Psychological attributes and work-integrated learning: an international study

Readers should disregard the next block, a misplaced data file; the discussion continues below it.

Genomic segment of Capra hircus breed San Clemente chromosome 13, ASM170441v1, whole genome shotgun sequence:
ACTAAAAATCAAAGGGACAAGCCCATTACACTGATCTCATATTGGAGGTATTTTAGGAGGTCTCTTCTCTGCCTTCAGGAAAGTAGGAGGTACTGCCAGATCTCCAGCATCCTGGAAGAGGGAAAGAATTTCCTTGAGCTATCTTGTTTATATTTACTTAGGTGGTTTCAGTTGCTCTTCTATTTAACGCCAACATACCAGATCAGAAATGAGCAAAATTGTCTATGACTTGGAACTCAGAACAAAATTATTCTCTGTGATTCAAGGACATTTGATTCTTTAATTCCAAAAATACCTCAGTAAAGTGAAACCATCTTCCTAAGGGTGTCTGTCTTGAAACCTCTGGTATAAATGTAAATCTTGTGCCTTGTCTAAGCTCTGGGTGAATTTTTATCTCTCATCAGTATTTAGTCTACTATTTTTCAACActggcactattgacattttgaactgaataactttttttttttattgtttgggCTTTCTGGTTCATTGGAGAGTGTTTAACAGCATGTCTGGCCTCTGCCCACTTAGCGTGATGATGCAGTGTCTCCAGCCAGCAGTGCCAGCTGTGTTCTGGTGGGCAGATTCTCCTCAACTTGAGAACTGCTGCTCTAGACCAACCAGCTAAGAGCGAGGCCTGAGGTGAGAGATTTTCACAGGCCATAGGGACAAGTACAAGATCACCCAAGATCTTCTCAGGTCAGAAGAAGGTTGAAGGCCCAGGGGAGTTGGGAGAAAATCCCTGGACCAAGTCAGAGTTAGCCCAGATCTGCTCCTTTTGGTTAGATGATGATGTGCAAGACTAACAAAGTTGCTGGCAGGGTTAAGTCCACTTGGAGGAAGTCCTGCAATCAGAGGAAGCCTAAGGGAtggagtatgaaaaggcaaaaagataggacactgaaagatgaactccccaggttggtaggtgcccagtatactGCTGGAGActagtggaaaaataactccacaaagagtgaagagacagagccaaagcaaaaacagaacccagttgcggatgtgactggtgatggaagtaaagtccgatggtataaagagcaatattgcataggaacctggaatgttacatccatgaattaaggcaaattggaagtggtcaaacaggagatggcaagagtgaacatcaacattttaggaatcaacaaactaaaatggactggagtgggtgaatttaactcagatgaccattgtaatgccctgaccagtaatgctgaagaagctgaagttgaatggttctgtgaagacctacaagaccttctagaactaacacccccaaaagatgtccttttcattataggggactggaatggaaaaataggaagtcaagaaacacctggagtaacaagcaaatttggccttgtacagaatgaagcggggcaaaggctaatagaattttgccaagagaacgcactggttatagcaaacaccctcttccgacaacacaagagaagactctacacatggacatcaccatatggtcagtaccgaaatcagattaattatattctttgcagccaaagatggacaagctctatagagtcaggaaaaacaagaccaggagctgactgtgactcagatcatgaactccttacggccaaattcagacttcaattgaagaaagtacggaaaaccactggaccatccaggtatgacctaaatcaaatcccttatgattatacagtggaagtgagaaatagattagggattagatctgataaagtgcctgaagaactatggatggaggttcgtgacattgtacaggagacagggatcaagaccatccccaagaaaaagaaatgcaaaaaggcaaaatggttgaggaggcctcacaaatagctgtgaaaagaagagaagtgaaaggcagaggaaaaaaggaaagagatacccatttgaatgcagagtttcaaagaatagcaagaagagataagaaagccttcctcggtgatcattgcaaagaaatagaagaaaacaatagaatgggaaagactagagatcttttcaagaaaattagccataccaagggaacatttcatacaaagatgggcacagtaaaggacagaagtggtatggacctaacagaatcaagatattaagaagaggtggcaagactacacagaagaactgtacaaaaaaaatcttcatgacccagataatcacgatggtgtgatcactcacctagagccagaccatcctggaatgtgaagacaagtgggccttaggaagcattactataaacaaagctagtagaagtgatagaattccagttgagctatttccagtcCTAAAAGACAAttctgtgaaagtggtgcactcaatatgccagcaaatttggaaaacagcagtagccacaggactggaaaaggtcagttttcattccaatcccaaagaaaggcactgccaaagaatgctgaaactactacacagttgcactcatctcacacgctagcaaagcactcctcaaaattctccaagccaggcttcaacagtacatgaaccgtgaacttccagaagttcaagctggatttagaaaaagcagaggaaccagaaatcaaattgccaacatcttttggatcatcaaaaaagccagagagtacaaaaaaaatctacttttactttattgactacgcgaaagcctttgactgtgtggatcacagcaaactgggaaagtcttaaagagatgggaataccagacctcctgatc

The purpose of this paper is to explore – on an international level – the relationship between work-integrated learning (WIL) and several psychological attributes (i.e. hope, procrastination, self-concept, self-efficacy, motivation, and study skills) believed to be important for a successful transition to the labor market. A between-subjects design was used with participants in one of two groups: WIL and non-WIL. The design provided data on the effects of the independent variable (WIL) on a number of dependent variables (attributes) across four countries. Data were collected via an online survey and analyzed using a series of ANOVAs and MANOVAs. WIL and non-WIL students in the four countries shared several attributes – however – significant differences also emerged. WIL compared to non-WIL students compared reported stronger math and problem solving self-concepts, yet weaker effort regulation and perceived critical thinking skills. WIL students were more extrinsically motivated than their non-WIL peers in three of the four countries. Female students in WIL reported being the most anxious compared to other students.